Socialize your birds, some tales: Dorene Olson

For the past 2 years I have taken ducks, geese, chickens, parrots (of course, also, my dogs and cats) and turkeys to education events, the largest being a yearly three-day event in a huge civic center where hundreds of people came through every day. 

Screen shot 2013-11-20 at 9.49.37 PMAt one event I had a booth next to the St. Louis County Police Department where they had two German Shepherds there and one was panting and pacing and crawling up its handler’s leg, the other one had diarrhea all over the booth (pewwww!) and had to be removed.

I was there with several parrots, who were very used to public interactions, but I put them up every hour for 20 minutes or so and more when needed, parrots tend to love high intensity drama but turkeys do not.

My two turkeys, who I got at right around 24 – 48 hours old, were instantly plunged into the public specter. Embarrassingly, like a fool, I could not WAIT to show them INSTANTLY to a friend of mine and ran into our neighbourhood American Legion Hall with them hidden under my shirt to show her, and she shoo-ed me out as quick as she  could as the health inspectors happened to be there right then. Oops.

They were escape artists and frequently went on neighbourhood house calls, visiting people, they met the school bus regularly, I was constantly rescuing them from wandering where they should not be. I had a very long (nearly an acre) back yard and an older African American neighbour who was not really of a pet person culture. I saw him in his back yard, ran down my back yard, and wanted to let him know that I had the girls and make sure that he was OK with that and also assured that if they were ever a problem, to contact me instantly.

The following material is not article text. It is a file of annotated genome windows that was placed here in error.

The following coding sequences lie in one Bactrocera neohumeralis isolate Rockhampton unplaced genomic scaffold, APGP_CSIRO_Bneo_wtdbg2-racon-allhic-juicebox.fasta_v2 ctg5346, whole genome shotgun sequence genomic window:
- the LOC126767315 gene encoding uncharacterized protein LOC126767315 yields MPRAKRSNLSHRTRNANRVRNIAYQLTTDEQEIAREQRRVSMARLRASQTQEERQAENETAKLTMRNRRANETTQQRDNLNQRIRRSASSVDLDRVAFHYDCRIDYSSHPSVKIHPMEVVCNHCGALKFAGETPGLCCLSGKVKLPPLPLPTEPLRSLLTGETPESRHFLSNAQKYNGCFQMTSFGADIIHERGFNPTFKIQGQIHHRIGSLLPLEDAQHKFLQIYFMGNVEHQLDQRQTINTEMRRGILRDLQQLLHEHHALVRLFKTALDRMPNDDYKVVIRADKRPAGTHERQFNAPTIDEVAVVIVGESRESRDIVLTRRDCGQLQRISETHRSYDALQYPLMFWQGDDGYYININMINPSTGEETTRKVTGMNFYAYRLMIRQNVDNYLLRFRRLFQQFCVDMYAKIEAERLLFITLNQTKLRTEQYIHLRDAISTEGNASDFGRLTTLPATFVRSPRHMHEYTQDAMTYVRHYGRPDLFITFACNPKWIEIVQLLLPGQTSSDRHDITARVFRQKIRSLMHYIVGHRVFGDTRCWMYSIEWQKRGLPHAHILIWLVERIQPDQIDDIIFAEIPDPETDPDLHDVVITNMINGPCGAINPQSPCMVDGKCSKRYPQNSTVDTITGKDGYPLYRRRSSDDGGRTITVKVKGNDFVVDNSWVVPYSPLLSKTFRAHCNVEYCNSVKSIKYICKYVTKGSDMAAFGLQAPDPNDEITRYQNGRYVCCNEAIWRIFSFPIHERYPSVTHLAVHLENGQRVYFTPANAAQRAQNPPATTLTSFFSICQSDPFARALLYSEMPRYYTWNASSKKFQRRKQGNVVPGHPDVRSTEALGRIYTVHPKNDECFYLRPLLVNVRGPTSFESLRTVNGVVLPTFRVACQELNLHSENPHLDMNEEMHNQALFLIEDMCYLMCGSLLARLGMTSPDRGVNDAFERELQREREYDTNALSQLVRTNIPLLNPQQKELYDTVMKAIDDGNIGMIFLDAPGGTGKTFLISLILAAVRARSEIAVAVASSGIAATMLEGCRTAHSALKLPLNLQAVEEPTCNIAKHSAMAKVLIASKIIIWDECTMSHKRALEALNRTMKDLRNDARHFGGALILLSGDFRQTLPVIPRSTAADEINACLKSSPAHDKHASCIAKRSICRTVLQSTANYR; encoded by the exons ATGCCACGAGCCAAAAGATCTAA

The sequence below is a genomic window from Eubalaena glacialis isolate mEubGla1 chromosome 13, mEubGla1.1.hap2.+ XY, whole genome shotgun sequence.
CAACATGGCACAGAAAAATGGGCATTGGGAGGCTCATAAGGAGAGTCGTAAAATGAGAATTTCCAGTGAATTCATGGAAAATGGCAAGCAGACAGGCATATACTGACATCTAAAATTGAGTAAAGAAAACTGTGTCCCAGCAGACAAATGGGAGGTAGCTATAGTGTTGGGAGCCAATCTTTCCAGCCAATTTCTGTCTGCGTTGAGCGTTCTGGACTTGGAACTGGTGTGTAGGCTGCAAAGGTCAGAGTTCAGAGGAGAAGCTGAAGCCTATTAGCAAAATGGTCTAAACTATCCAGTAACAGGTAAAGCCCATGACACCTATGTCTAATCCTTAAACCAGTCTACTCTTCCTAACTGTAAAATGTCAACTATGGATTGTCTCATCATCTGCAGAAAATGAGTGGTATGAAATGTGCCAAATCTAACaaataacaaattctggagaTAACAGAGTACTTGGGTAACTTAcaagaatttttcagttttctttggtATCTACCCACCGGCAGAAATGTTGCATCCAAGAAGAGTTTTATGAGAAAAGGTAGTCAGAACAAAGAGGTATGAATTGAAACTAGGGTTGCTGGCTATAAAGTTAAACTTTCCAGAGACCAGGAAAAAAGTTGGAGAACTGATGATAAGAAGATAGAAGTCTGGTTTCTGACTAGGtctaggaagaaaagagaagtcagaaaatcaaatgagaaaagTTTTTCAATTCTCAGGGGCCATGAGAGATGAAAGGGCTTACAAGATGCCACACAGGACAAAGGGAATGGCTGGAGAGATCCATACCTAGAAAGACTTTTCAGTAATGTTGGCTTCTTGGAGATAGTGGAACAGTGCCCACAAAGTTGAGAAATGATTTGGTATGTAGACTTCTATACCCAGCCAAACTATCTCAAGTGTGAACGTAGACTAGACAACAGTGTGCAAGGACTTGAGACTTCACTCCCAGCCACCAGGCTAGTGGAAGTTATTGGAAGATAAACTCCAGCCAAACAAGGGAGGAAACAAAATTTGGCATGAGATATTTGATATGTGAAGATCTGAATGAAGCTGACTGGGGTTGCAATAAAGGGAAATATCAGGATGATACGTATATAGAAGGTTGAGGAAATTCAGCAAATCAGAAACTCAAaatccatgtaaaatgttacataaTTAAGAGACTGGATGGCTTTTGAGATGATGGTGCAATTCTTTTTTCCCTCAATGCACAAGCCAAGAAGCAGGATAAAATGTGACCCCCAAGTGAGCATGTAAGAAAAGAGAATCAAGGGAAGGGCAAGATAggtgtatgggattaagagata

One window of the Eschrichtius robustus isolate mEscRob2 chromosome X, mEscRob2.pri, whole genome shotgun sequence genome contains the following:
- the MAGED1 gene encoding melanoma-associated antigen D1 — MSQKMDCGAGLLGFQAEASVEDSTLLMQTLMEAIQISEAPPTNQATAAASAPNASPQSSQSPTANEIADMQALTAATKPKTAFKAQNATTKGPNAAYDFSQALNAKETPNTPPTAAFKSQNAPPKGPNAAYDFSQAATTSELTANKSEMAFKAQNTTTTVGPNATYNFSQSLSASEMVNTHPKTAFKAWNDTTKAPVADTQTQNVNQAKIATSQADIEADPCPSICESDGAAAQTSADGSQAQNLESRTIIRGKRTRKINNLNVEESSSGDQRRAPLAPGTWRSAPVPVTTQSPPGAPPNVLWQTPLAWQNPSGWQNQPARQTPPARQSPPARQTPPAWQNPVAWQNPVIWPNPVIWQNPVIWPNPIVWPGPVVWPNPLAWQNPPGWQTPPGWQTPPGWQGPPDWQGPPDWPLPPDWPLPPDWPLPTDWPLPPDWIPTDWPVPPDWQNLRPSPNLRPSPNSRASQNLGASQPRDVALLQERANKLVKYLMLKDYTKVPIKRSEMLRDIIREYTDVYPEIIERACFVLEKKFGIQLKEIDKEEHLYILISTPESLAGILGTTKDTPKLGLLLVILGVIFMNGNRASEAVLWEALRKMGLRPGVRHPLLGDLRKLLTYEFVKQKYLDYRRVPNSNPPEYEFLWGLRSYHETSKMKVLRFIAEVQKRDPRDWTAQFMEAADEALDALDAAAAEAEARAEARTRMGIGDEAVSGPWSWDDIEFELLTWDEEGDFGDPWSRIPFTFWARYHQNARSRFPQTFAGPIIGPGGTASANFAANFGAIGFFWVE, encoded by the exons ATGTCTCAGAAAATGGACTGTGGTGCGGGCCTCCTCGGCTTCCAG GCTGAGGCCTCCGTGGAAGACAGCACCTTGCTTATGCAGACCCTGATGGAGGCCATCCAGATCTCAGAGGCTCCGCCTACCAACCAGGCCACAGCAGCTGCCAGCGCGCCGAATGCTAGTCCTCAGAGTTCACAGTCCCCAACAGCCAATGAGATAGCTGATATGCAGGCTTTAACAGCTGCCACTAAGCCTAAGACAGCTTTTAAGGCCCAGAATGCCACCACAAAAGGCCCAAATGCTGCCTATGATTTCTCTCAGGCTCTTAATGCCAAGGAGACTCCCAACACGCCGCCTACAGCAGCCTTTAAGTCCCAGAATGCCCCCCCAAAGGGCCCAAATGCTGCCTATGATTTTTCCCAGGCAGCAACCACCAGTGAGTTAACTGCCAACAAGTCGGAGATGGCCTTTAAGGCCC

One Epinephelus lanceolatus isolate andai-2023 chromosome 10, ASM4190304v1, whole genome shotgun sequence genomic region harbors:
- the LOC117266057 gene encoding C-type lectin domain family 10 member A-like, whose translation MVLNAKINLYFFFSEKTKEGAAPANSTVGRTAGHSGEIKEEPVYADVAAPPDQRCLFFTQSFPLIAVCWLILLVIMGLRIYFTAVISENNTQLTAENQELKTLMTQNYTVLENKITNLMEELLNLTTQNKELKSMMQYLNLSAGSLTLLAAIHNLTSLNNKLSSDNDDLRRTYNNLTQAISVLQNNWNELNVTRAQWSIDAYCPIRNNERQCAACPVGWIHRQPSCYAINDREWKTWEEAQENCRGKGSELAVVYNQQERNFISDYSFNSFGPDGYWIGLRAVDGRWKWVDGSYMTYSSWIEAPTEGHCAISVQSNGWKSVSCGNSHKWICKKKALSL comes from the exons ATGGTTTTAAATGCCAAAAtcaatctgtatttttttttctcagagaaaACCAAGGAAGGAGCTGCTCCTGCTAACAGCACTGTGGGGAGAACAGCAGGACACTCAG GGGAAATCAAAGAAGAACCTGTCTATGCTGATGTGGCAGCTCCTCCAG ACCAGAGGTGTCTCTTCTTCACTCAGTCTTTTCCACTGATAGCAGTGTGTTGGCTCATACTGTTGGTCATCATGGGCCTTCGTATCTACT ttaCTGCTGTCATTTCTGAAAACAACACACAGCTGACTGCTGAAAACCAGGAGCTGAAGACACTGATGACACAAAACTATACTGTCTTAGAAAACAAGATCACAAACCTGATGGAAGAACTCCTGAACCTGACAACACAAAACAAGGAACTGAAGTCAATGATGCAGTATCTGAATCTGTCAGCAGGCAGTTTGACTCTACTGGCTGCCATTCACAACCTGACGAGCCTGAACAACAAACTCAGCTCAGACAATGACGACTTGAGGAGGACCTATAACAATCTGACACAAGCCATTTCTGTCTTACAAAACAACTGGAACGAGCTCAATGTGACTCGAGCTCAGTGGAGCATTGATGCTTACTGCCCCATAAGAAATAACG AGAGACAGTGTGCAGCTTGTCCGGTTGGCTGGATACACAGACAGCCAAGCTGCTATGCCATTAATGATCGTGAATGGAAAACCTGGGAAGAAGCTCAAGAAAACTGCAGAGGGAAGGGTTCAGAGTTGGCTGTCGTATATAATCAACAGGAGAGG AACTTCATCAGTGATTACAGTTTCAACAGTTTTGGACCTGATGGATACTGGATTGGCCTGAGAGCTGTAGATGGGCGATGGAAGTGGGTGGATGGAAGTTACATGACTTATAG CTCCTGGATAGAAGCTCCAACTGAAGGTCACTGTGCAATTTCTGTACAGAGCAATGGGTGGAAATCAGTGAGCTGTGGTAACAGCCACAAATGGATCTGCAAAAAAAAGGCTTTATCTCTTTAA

As I was beginning to talk to him, the girls, still at the top of the hill, had not yet noticed that I had run away, but suddenly realized that I was at the other end of the yard, and came with HUGE FLAPPING FLYING wings and by accident due to the descent of the hill, took flight, and Cricket (Royal Palm) landed WAAAAAYYYYYY up in the top of a tree above our heads. We both just looked at her (Bleu Belle was contentedly plucking around at my feet) and all I could think of to say was:  “Are you OK with that?” He turned and looked at me and replied:  “What are you going to do about this?”.

All I could think to reply (I am an animal trainer) was to say:  “Call her to come when called … “.  We both kinda stared at each other, then I feebly tried:  “Cricket, COME!”

She stared at me, unconcerned. I held up my arm like I was a trainer of free flighted birds at Sea World (one of me good friends is one of the head Orca trainers there, he would kill me if he knew this story).  (shhhh).

I solved the problem by excusing myself from the neighbour and nonchalantly wandering back up the hill, which caused an instant fluttering of massive wings and desperate flight of poultry back to “mommy”. I walked my two girls back indoors, gave them some ears of corn to play with, and collapsed in a heap to re-evaluate Turkey Mom In The Suburbs situation.

I miss my turkeys. Bleu Belle died after a long-fought battle that avian vets across the nation and one in Australia could not cure. I have her ashes here in my new home with me, and since I have now had to move to the inner city, Cricket is living in a heaven of a home in St. Peters, MO,  with a rescue SAINT of a woman, and she has another turkey hen for a friend.

So, in closing, SOCIALIZE your birds! At some point, they may require vet care or handling, and if they are already used to it, and are compromised by being sick, it will benefit them to not be stressed by handling to complicate and add to their ails.

Take care,
Dorene, TARA Training and Behavior, LLC

www.doreneolson.com 314.956.1310

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